Behind the scenes, important things are happening at BHP.
Suddenly Marius Kloppers is starting to move from being the chief executive who overpaid for US shale gas assets to a potential winner.
Woodside is now looking to go into US shale but if Woodside tried to duplicate BHP’s stake – if it could be done – Woodside would probably have to pay at least 50 per cent above what Kloppers paid. Of course the Woodside strategy is to put emphasis on applying its LNG technology expertise in the US (Woodside eyeing increased US presence, December 3).
If US shale confirms its current promise then Kloppers will be rare among BHP chief executives.
In the last six decades BHP has made only two brilliant acquisitions – Ian McLennan’s purchase of Mt Newman iron ore from CSR and others in the 1960s, and Jim McNeill’s purchase of Utah coal and Escondida copper from GE in the 1980s. These two deals became the great drivers of BHP prosperity.
Until now the third best acquisition seemed to be Chip Goodyear’s acquisition of WMC in 2005 but in the next few months BHP will have to consider whether it mothballs or slashes the costs of the giant ex WMC Kambalda nickel operation in Western Australia, which is cash negative. It will be a tough decision.
If BHP does mothball Kambalda (no decision has been made) it will be a severe blow to Western Australia and confirm that Australia has made itself uncompetitive in minerals that suffer depressed prices. And WMC’s Olympic Dam will require a substantial fall in the Australian dollar and a new approach to construction costs to be economic. There are also technology issues (BHP Billiton's desperate Olympic race, July 30).
We won’t class WMC as a mistake because Olympic Dam is still a great ore body.
When Chip Goodyear made the WMC acquisition BHP looked to have secured a bargain and there was a big initial paper profit. By contrast most thought Ian McLennan had overpaid for Mt Newman and Jim McNeill’s famous "straw hats in winter” tag to the Utah deal was given the cold shoulder by the institutions. But both Ian McLennan and Jim McNeill knew they were buying magnificent mineral deposits and that in time they would be justified.
In the case of Kloppers' US shale acquisition, unconfirmed reports indicate the BHP chief first looked at buying Woodside but concluded that there might be long-term gas sourcing issues. Kloppers also looked at getting into Queensland shale but was dubious about the economics – doubts that are now being confirmed.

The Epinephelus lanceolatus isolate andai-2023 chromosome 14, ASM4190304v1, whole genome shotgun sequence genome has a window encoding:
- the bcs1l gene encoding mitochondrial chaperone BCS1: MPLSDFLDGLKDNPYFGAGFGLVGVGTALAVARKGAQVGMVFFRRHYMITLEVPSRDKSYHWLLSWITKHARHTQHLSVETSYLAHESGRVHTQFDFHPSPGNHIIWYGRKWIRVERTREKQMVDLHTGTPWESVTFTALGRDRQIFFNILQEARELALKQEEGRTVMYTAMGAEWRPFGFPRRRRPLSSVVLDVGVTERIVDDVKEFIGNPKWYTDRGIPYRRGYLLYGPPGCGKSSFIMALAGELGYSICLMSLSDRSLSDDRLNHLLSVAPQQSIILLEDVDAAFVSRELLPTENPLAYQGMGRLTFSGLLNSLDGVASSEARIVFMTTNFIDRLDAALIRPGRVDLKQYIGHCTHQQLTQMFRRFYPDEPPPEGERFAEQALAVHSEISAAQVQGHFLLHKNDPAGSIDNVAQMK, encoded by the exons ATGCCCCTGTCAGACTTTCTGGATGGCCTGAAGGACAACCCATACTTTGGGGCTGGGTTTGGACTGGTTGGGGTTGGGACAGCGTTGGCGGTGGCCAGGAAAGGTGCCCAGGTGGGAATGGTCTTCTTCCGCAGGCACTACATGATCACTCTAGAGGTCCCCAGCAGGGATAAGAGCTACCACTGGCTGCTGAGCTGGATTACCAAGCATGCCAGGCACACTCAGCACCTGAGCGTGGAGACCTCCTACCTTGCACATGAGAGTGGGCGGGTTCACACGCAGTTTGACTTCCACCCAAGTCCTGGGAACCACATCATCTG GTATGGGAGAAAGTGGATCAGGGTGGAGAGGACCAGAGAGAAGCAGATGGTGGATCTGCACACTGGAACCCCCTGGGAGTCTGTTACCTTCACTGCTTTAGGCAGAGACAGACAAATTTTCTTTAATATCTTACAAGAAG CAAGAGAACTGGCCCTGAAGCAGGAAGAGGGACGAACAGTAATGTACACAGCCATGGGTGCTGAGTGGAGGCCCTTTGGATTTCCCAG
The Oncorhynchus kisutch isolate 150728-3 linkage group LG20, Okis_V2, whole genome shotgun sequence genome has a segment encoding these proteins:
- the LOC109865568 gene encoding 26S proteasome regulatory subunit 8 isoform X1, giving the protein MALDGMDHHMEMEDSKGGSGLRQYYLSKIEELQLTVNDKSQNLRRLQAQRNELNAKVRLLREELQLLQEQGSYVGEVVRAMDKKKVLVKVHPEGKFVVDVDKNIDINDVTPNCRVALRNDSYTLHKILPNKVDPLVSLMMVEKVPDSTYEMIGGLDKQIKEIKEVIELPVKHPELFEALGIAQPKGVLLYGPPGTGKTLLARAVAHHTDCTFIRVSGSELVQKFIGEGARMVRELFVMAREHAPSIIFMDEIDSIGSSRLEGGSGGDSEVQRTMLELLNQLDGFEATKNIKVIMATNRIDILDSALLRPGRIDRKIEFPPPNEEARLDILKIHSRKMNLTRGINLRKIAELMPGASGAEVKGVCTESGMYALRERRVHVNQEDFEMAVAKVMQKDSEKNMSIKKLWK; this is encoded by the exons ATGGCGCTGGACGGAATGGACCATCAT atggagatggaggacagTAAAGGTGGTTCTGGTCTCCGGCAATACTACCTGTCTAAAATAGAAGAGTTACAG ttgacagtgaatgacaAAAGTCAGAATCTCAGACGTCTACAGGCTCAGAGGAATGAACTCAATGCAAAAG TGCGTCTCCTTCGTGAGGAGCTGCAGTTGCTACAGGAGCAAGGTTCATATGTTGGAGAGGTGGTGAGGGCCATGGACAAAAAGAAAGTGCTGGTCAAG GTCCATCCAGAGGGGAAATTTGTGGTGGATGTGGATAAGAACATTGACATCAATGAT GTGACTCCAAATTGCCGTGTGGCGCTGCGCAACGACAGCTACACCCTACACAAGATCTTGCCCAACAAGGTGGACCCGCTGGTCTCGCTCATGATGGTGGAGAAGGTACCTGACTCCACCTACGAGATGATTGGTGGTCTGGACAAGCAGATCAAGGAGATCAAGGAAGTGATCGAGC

Instead, BHP went to the US and paid $20 billion for shale liquids and gas assets. The shale liquids acquisition has made BHP a key stakeholder on what looks like being one of the world’s biggest oil deposits, although it will take further technology breakthrough to extract all the oil.
And the looming US industrial conversion to gas is staggering. When Kloppers bought the US gas assets the American gas price slumped but what few Australians realised was that shale gas can adapt to bad markets better than almost any mineral. Unlike conventional natural gas where the wells remain in production for decades, in the case of shale gas, the wells only last for about two years. So when the gas price slumps people stop drilling and in a short time the supply recedes, pushing up the price.
It looks like a US gas price of between $4 and $5 will deliver big rewards for gas producers and incentivise them to drill, but it will still make economic the massive manufacturing investment required. The Japanese are also pressing for the gas to be exported as LNG.
Of course, Kloppers had no sooner bought the US shale assets for $20 billion than he had to write them down by $2.8 billion because of a fall in the gas price. But BHP could sell the US shale operation tomorrow and receive more than $30 billion.
BHP has had a history of failed acquisitions, which include Magma Copper and Billiton (surely Billiton should be removed from the name rather than remain as a reminder of an error).
When McLennan and McNeill bought their assets the accounting rules of the day did not require the assets be marked to market, which might have forced into them into a writedown similar to Kloppers shale acquisition. BHP will be hoping that US shale duplicates the prosperity Mt Newman and Utah coal and copper delivered.